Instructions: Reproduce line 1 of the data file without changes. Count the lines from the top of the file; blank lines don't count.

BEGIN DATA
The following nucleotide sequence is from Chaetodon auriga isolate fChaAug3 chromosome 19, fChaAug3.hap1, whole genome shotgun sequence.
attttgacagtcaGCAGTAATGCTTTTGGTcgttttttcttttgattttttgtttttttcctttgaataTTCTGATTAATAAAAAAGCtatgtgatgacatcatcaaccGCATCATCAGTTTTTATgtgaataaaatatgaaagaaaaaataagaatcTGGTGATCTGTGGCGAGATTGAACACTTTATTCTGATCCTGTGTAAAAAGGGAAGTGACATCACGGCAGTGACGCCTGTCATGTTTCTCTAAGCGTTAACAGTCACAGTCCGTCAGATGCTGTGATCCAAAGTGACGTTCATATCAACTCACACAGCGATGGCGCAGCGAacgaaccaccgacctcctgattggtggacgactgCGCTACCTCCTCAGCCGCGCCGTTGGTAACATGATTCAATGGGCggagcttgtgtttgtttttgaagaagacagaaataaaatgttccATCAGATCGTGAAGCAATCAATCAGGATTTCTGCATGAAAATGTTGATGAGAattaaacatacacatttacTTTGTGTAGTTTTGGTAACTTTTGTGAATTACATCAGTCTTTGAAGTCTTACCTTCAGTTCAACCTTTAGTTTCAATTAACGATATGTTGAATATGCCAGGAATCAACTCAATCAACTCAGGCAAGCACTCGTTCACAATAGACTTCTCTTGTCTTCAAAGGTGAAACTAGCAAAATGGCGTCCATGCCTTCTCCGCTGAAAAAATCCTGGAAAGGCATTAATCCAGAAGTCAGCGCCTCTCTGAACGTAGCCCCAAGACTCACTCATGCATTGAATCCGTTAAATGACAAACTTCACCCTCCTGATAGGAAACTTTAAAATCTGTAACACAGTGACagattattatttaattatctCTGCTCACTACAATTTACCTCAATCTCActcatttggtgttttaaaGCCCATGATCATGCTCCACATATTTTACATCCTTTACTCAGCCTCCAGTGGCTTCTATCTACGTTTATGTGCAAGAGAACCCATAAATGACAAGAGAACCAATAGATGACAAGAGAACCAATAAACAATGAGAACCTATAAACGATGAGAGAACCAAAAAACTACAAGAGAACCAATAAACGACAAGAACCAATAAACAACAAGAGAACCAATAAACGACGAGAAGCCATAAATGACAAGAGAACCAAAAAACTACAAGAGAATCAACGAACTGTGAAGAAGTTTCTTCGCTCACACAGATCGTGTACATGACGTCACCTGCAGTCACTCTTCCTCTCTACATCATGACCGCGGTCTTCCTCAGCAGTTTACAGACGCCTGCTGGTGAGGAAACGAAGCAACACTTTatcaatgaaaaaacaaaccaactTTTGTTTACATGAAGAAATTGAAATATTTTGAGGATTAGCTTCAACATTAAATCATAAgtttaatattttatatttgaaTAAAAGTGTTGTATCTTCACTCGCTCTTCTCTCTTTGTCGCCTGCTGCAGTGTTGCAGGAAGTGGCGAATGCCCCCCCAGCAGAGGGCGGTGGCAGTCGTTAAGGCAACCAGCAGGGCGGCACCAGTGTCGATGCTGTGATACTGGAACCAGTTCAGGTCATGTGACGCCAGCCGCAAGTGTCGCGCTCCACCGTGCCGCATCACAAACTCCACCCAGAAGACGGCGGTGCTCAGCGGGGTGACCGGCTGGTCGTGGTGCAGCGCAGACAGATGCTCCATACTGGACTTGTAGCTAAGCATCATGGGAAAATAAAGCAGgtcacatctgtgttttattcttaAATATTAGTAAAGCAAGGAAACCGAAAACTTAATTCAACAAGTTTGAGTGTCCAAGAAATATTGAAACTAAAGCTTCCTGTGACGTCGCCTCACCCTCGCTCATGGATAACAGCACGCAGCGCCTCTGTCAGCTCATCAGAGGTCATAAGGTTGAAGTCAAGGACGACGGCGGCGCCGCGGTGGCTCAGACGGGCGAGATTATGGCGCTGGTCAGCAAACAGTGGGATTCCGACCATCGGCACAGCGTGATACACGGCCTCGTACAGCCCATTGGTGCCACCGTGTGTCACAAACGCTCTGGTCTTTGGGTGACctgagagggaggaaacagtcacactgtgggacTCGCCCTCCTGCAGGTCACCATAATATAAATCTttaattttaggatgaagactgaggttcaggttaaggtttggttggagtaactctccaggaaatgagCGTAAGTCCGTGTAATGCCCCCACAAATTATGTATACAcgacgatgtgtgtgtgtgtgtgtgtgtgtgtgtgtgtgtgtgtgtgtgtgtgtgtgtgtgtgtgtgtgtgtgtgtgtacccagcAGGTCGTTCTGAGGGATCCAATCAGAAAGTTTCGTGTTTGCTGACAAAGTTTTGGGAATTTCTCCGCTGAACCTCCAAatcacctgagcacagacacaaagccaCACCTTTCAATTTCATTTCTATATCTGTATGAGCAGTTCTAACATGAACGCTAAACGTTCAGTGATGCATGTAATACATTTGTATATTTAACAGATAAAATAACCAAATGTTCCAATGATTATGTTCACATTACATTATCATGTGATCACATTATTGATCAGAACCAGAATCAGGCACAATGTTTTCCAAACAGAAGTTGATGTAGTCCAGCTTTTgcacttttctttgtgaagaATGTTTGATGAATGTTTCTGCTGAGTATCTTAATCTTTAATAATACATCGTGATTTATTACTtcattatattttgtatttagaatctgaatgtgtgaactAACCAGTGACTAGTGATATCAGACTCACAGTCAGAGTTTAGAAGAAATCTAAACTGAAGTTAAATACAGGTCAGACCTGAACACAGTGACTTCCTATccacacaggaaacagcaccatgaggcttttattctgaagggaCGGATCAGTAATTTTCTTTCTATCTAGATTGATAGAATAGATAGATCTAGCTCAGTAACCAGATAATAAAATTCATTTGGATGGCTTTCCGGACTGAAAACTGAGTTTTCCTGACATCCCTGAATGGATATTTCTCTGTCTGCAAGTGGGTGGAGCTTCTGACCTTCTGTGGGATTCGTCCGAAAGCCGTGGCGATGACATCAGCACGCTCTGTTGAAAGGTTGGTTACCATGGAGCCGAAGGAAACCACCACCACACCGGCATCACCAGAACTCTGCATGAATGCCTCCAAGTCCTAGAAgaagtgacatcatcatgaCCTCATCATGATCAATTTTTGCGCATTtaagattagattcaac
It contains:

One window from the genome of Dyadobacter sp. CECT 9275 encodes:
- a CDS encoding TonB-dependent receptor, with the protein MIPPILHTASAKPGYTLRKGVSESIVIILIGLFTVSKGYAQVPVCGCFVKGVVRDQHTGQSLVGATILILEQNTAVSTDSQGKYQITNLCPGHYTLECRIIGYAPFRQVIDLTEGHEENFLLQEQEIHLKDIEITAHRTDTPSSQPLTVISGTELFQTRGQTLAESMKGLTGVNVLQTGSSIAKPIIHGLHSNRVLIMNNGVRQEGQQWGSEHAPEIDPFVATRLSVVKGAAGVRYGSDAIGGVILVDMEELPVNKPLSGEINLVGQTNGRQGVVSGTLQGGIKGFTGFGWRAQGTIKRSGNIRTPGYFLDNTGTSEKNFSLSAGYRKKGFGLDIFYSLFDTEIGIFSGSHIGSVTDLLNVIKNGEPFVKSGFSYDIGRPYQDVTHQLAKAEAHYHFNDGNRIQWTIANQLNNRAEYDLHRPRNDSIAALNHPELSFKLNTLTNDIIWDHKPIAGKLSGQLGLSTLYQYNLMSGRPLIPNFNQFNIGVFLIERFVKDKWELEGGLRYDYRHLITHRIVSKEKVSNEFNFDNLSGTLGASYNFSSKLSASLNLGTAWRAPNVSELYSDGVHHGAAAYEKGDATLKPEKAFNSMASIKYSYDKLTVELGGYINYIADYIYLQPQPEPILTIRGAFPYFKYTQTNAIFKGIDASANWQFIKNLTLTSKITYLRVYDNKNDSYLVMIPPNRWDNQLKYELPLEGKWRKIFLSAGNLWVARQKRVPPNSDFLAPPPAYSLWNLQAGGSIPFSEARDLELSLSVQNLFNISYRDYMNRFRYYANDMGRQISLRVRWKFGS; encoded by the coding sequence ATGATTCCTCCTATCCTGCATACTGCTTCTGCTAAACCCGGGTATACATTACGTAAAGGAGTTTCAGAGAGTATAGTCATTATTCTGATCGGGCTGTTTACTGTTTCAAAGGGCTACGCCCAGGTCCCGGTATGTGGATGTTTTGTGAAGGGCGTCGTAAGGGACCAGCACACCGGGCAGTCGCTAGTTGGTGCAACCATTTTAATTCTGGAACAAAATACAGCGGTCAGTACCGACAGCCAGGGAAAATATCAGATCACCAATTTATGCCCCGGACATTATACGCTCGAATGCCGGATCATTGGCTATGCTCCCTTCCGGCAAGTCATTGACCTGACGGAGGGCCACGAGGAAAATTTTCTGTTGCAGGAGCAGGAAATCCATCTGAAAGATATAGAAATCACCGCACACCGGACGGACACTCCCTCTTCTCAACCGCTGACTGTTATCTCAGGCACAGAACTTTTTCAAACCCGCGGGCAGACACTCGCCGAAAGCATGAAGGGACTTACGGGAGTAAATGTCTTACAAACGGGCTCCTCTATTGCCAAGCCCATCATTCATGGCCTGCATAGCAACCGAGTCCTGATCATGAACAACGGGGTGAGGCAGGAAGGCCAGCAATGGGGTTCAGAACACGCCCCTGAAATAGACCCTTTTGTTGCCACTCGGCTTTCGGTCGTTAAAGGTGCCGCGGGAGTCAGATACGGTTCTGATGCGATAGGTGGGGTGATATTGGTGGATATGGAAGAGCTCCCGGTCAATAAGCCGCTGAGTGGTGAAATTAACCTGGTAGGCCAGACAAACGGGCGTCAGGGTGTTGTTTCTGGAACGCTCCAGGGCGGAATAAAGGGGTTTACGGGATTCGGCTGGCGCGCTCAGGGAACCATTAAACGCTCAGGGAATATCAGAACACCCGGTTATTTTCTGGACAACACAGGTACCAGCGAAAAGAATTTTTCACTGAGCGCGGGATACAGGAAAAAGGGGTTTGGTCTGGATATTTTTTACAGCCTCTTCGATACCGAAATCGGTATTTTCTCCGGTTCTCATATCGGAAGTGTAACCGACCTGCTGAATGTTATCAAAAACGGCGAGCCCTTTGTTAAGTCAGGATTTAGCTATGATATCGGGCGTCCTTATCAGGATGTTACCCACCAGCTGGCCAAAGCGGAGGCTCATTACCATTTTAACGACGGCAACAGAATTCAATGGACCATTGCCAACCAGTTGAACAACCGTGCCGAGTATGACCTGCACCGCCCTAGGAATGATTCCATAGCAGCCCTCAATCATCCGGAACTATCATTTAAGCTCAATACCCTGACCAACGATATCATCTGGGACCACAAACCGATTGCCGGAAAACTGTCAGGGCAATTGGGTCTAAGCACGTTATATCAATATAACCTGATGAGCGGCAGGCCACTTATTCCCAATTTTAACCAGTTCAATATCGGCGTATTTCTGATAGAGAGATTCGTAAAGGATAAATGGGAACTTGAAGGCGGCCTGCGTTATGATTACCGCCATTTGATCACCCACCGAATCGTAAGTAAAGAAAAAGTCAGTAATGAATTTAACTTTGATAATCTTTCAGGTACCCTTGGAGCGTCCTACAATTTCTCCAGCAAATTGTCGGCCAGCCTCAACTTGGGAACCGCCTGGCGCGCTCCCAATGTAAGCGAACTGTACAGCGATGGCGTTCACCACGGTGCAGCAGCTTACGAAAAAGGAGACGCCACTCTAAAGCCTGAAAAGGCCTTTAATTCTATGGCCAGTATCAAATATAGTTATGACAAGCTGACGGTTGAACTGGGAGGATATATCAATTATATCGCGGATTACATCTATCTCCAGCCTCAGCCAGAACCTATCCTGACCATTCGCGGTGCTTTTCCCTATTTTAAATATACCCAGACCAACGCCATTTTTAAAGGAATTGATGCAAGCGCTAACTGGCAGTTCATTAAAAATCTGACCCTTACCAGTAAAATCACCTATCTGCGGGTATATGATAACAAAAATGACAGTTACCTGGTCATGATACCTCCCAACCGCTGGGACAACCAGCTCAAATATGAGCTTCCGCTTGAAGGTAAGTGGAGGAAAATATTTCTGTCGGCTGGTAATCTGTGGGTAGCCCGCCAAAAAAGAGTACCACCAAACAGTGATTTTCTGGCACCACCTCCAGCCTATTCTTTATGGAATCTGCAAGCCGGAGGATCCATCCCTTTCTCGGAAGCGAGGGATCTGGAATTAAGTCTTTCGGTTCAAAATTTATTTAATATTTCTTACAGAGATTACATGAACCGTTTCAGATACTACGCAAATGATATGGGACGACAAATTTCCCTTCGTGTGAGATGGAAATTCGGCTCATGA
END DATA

The following nucleotide sequence is from Chaetodon auriga isolate fChaAug3 chromosome 19, fChaAug3.hap1, whole genome shotgun sequence.